(3) As a member of the HKU Court, I have met with a few members of the senior management of to enquire into the situation.

This can be a serious issue that hurts institutional autonomy. We must investigate the issue thoroughly to prevent similar issues from happening in Hong Kong again.

13th February 2015. HKPTU demonstrated at the Chief Executive’s Office to urge the government to stand fast for academic freedom and institutional autonomy.

Strengthening Government’s Role in Self-financed Higher Education Sector

The government should play a role in the self-financed higher education sector. The sector needs not only a high level of autonomy, but also effective statutory monitoring on institutional governance and quality assurance. The government should also give support to reduce financial burden of the students. On 7th February 2015, the Panel on Education of the Legislative Council discussed about the matters of the self-financed education sector. Before the start of the meeting, I took the petition from the student groups. For long, I have been urging the government to strength it regulation on the self-financed institutes and review the ‘Post Secondary Colleges Ordinance’. Other than that, in my perspectives on Policy Address and Budget, I have also suggested to the government to utilise this year’s surplus to give a 30,000 dollars special subsidy to every student who enrols in self-financed courses to ease their financial burden. In the long term, the government should increase the number of funded university places, and engage itself in a long term subsidy mode for students of qualified self-financed courses.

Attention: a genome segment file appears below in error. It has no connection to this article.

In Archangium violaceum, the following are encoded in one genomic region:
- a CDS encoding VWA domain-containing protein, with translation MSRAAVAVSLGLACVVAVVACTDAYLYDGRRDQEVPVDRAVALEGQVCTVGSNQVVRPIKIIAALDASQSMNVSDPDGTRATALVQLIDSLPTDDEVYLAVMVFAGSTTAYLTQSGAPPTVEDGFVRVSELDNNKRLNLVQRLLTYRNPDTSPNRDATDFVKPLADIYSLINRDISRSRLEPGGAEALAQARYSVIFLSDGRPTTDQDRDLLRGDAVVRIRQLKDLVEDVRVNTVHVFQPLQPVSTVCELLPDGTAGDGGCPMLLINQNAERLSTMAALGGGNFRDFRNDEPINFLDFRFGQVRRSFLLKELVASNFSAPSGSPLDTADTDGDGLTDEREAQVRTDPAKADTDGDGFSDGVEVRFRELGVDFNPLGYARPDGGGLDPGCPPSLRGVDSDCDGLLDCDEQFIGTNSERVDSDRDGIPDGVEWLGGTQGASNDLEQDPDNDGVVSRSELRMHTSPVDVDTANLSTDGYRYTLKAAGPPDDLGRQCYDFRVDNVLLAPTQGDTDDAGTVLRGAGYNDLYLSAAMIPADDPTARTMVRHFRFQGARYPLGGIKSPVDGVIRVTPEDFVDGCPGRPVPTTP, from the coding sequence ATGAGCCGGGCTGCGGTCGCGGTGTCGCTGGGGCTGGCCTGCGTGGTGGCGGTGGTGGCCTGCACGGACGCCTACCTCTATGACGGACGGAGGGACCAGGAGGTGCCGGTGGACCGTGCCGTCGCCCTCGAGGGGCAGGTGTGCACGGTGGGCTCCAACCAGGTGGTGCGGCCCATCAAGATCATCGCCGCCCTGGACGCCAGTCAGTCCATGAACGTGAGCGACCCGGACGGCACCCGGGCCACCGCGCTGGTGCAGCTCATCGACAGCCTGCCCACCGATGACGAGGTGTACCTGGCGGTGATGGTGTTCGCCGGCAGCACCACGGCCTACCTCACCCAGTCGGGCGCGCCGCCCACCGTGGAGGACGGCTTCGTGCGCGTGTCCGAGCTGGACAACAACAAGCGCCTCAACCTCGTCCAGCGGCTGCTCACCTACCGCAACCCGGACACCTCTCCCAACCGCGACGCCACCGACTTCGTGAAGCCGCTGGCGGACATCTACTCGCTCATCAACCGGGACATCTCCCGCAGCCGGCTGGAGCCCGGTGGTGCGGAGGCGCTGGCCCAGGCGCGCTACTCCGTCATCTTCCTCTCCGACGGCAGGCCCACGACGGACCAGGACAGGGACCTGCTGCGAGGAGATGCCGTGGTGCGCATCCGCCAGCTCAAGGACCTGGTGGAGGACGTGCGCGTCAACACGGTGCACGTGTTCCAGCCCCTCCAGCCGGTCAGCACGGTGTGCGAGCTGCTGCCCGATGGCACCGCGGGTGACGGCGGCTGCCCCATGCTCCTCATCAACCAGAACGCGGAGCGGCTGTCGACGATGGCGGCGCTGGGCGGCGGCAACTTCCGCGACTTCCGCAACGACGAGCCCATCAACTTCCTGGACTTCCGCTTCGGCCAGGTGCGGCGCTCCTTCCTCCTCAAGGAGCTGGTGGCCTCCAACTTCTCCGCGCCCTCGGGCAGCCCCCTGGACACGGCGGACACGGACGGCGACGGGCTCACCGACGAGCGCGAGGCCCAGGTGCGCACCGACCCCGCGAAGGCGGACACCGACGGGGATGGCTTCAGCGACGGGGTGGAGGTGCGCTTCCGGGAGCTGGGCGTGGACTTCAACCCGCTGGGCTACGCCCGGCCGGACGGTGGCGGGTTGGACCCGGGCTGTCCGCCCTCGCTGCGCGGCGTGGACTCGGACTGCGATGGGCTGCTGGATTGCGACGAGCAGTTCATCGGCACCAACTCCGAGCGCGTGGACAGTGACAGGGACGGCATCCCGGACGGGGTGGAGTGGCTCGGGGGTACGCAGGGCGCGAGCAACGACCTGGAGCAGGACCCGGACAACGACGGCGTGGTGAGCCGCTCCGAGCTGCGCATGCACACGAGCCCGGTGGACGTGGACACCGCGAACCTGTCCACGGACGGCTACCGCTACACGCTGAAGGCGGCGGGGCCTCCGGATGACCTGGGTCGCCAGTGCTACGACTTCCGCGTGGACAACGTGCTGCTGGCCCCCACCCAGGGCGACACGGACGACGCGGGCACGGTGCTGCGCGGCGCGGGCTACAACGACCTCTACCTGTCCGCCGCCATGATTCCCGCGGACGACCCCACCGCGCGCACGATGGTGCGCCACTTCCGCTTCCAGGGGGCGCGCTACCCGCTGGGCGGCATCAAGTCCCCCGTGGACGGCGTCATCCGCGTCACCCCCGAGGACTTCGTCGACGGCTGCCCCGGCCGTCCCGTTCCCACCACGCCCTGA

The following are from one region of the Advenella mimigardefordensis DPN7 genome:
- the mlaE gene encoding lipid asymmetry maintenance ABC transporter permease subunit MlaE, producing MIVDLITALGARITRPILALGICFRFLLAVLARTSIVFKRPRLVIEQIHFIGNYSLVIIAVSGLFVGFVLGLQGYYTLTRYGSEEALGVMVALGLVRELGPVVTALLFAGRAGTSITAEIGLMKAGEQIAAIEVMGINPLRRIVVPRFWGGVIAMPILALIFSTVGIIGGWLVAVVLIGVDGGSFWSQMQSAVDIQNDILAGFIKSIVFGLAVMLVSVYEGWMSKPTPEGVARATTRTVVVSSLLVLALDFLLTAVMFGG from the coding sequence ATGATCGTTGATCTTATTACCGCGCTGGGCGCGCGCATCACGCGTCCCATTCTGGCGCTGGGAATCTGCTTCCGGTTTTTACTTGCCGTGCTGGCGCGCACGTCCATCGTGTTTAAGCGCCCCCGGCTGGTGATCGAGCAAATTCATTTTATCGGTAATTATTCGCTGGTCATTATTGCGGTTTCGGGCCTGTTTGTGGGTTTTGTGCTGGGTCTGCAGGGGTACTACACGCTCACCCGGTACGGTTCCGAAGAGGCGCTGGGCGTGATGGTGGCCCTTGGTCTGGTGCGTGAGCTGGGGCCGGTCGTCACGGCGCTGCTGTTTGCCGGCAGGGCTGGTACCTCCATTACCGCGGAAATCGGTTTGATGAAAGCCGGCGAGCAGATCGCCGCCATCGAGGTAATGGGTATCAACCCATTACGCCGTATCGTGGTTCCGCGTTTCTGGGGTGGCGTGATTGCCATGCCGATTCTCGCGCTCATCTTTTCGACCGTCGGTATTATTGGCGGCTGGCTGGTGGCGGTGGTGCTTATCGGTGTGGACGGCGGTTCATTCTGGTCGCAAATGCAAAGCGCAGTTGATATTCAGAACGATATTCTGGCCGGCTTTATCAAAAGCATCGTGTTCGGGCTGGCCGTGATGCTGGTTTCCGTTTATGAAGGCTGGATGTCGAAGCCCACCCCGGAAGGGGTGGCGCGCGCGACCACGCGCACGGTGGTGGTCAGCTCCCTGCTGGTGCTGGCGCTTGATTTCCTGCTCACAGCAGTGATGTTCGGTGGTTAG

7th February 2015, took the petition from the student groups before the start of the Panel on Education meeting.

Written question from IP Kin-yuen and the Reply from the Secretary for Education

Curriculum Reform in Chinese History should be Conducted in an Educational Professional Manner

An Ad Hoc Committee of the Curriculum Development Council is conducting a research on the curriculum reform in Chinese History. The attention on the curriculum of Chinese History from the society is increasing at the same time. Because of that, I issued questionnaires to all the secondary schools in Hong Kong in late January to further investigate the opinion on the curriculum of Chinese History of the schools and frontline teachers. When the authorities review the curriculum of Chinese History, they must be oriented in a professional manner, and not to be interfered by political or other considerations.

Discussion on Chinese History Education in the Panel on Education of the Legislative Council

Speech¡]Watch video¡^